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Give Yourself Credit – You Survived

I am a perfectionist, and I suspect there’s a little bit of perfectionism in all of us.

I mean, we’ve all got that nagging voice in our heads that fears failure. The nerve – it even bugs us in the midst of grief. Depression. Loneliness.

It judges us. It berates us. It tells us everything we are doing wrong. Everything we should be doing right. And everyone who has it all together.

Photo by Alexandro David on

Well, I’m here to say that you should give yourself credit. Even if you aren’t doing grief like your mother or your best friend or your neighbor. Even if you haven’t been out of bed in a week. Even if you still collapse in tears recalling how you missed your father’s last Christmas.

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Super Heroines & Super Grievers: What Happens When We Take Shortcuts

Wonder Woman possessed superhuman strength, the Lasso of Truth, bullet-busting bracelets and an invisible plane, but she was powerless over death.

Spoiler alert ahead: Despite her remarkable powers, she couldn’t bring her true love back from the dead. But oh boy, at the beginning of the latest movie, she certainly wished she could.

Photo by Keenan Constance

The story portrayed in Wonder Woman 1984 released last month to movie goers is fictional, of course, but anyone who has lost a loved one can understand her plight.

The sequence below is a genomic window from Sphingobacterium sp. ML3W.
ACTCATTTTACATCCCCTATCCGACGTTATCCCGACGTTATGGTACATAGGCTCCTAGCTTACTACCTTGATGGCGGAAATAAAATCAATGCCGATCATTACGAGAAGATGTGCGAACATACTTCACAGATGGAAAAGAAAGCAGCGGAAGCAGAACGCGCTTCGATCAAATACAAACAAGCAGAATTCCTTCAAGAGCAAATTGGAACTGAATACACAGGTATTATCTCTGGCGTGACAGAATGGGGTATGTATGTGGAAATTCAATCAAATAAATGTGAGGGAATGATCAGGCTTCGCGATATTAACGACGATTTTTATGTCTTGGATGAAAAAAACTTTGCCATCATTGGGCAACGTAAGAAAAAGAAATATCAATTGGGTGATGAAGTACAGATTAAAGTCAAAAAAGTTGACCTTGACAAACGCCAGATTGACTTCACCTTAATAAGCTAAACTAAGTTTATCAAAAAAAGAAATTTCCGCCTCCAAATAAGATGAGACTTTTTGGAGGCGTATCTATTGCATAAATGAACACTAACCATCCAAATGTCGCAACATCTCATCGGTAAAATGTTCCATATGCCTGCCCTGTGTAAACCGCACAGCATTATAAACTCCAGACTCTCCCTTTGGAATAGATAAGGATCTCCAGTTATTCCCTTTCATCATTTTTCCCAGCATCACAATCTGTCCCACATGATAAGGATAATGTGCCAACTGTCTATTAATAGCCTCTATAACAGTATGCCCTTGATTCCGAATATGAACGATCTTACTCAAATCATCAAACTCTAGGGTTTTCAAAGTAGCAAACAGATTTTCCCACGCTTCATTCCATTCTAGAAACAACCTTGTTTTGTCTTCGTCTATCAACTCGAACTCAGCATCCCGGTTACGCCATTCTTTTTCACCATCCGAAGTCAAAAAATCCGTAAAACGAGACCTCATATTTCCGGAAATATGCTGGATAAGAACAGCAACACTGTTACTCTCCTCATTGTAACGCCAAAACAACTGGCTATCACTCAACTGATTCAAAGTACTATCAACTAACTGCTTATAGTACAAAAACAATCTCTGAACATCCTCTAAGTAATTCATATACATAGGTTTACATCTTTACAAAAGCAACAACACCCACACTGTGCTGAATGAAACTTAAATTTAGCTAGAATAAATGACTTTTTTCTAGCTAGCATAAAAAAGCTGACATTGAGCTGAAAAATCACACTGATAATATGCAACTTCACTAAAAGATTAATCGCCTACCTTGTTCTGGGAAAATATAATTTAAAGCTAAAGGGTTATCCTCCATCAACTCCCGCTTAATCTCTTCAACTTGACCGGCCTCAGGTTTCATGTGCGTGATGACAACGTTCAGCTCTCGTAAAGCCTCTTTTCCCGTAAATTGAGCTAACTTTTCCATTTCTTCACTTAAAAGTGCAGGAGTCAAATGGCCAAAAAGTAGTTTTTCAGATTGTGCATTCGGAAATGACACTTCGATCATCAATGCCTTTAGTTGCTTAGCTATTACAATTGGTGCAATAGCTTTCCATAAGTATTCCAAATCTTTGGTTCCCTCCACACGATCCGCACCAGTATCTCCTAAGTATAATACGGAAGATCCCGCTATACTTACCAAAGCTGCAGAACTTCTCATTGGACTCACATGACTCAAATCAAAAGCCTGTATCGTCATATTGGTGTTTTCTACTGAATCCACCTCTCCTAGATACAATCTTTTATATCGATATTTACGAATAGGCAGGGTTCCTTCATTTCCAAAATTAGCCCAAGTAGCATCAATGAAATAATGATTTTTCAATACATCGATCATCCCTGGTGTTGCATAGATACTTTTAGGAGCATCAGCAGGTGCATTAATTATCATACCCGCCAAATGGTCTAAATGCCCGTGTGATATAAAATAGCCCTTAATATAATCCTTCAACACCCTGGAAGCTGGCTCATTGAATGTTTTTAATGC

It’s instinctive, almost like if we wished hard enough, we could bring them back. We play with the “what ifs,” as though we could time travel. We’d fix the events to avoid our parent’s death.

Or our father’s. Husband’s. Brother’s. Sister’s. Our grandmother’s.

Grief Gone

Wonder Woman got her wish with an assist from an ancient object. She reveled in the return of Steve Trevor, who’d died in the 2017 Wonder Woman movie that featured actress Gal Gadot.

That grief she’d been holding onto for decades – gone. She didn’t look back, until she discovered the power that granted her wish wanted something precious from her in return.

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Rebuilding After the Fire

We’ve been in the fire almost a year now.

The pandemic burned away life as we knew it. But in addition to a collective grief, we’ve fought our own personal, devastating fires.

Do you feel like your life is burning down around you today?

Been there. A few times in my life I’ve felt like my life was being burned to the ground. The death of my father kicked off one of those times.

I pictured myself standing among the charred embers of what had been a house. I was a sole, bereft figure. My sense of security had been incinerated with any idea about how to fix the rip in my soul.

Are you looking around today, seeing everything that gave you comfort, love and purpose in ashes at your feet?

The task to rebuild feels monumental. You don’t know where to begin.

I was 6 years old the year a fire consumed my family’s house in the middle of the night.

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